The holiday season is here and festive parties, gatherings, and family dinners are a normal event on your calendar and to do list. All the planning and excitement can bring holiday cheer, especially with delicious food around the table. But, the fun can end soon if the foods you eat make you and others ill.
A foodborne illness is an infection or uncomfortable irritation of the gastrointestinal tract caused by food or beverages that contain harmful bacteria, parasites, viruses, or chemicals. Some common foodborne illness symptoms include vomiting, diarrhea, and flu-like symptoms such as abdominal pain, fever, and chills. These symptoms can start within hours of eating contaminated food or drink and last a few hours to several days.
During holiday parties many dishes are left unattended for more time than recommended causing harmful bacteria to grow. If you are hosting a holiday party or preparing your favorite potluck dish this winter, make sure safe food-handling is practiced in the home.
Practicing four basic food safety rules can help prevent foodborne illness and keep you and your guests feeling festive this season,” said Elaine Montemayor-Gonzalez, a Health Specialist with Texas A&M AgriLife Extension.
Keep it clean!
Wash hands with warm water and soap for 20 seconds before and after handling any food.
Wash surfaces such as counter tops, cutting boards, dishes, and utensils with hot, soapy water after preparing food items and also before use
Rinse fruits and vegetables under cool running water and use a produce brush to remove surface dirt.
Do not rinse raw meat and poultry (holiday turkey) before cooking. Rinsing these foods can make it more likely for bacteria to spread around sinks and on counter tops.
Prevent cross contamination!
Keep raw food away from cooked at all times. It is recommended that eggs, meat, poultry, seafood, and their juices be kept away from foods that won’t be cooked. Use this rule while shopping in the store, when storing in your refrigerator (always store raw meat on the bottom of your refrigerator), and while preparing your favorite holiday meals.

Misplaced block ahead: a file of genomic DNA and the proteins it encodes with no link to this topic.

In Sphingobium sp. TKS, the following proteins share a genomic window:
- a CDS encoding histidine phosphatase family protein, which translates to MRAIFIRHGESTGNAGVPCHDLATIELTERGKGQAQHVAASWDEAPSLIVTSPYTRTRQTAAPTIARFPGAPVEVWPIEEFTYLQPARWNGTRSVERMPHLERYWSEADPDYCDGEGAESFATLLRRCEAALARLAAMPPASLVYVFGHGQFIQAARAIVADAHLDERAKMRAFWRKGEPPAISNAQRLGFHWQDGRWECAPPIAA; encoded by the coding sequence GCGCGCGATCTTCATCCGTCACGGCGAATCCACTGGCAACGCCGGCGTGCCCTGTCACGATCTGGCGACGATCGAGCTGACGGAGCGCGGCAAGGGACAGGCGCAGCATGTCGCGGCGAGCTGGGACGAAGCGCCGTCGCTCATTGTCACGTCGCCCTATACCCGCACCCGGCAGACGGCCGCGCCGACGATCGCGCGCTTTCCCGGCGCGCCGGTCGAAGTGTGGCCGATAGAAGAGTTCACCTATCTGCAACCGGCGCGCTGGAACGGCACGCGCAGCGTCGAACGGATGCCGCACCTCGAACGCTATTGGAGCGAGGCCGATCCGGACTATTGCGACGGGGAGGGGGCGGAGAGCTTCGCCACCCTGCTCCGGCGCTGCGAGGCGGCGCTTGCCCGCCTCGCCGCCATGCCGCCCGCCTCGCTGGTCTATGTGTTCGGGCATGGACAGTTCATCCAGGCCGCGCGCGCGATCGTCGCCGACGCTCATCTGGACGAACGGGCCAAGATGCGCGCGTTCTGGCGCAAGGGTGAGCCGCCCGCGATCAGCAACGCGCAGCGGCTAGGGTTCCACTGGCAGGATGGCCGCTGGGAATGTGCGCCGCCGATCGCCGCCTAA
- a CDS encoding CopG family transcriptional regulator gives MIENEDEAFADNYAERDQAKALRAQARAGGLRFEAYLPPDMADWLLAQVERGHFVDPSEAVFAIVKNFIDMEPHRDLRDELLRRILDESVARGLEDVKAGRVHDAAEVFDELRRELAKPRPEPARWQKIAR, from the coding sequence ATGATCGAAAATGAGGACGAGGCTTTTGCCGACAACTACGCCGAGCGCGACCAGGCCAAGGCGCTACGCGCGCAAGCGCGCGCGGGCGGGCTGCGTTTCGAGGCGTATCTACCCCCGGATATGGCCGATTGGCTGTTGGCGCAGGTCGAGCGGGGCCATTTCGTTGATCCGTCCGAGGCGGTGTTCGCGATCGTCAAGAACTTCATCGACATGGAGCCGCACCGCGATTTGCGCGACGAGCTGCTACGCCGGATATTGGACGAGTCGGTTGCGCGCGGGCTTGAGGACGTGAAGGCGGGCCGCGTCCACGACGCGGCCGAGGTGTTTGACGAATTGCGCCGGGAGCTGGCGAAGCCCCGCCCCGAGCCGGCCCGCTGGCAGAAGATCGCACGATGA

Consider using different colored cutting boards for foods that will be cooked (such as raw meat, poultry, and seafood) and for those that will not (such as raw fruits and vegetables).
Do not serve cooked meat or other food that is ready to eat on an unwashed plate that has held any raw food.
Cook to kill harmful germs!
Always use a food thermometer to make sure meat, poultry, and fish are cooked to a safe internal temperature. Foods should never be kept in the danger zone of 40F-140F. When cooking your turkey, insert a food thermometer into the innermost part of the thigh, wing and the thickest part of the breast. The turkey is safe to eat when the temperature reaches 165ºF. Always read instructions on holiday hams for proper cooking times and cooking per pound.
Boil sauces, and gravies when reheating to kill any bacteria.
Holiday Baking-always use pasteurized egg products and do not eat uncooked cookie dough, which may contain raw eggs.
Keep it chill!
Prepare for the large quantities of food in your fridge by installing an appliance thermometer. Set your refrigerator at or below 40F and the freezer at 0F.
Food should be defrosted safely in the refrigerator, under cold running water, or in the microwave. Never leave food outside on a counter top to defrost. Once food is thawed in cold water or in the microwave, it should be cooked immediately.
Allow the correct amount of time to properly thaw food. Your turkey this season should take at least 3-5 days to thaw completely when thawed in the refrigerator. Read instructions for proper thawing times per pound.
Refrigerate leftovers and any type of food that should be refrigerated within two hours. That includes pumpkin pie and pumpkin rolls!
Leftovers should be reheated to 165 degrees F and used within three days.
A good rule to follow about whether a food is safe to eat or not… “when in doubt, throw it out”
Following these food safety rules can help make your party and mealtimes a delicious and memorable time. If transporting a dish to your holiday get-together, keep it cold in a travel cooler and reheat at the party, or transport warm in an insulated container. Keep food temperatures outside the danger zone. This winter remember to stay calm, clean your surroundings in the kitchen, read instructions and most of all have fun! Remember a food thermometer is always a good stocking stuffer idea!
In addition, there is a Human Trafficking Awareness seminar tonight, December 3. that is free to the public. The program will be at the Harrison County Extension Office from 6 to 8 p.m., please feel free to come and or call to RSVP. Refreshments will be served.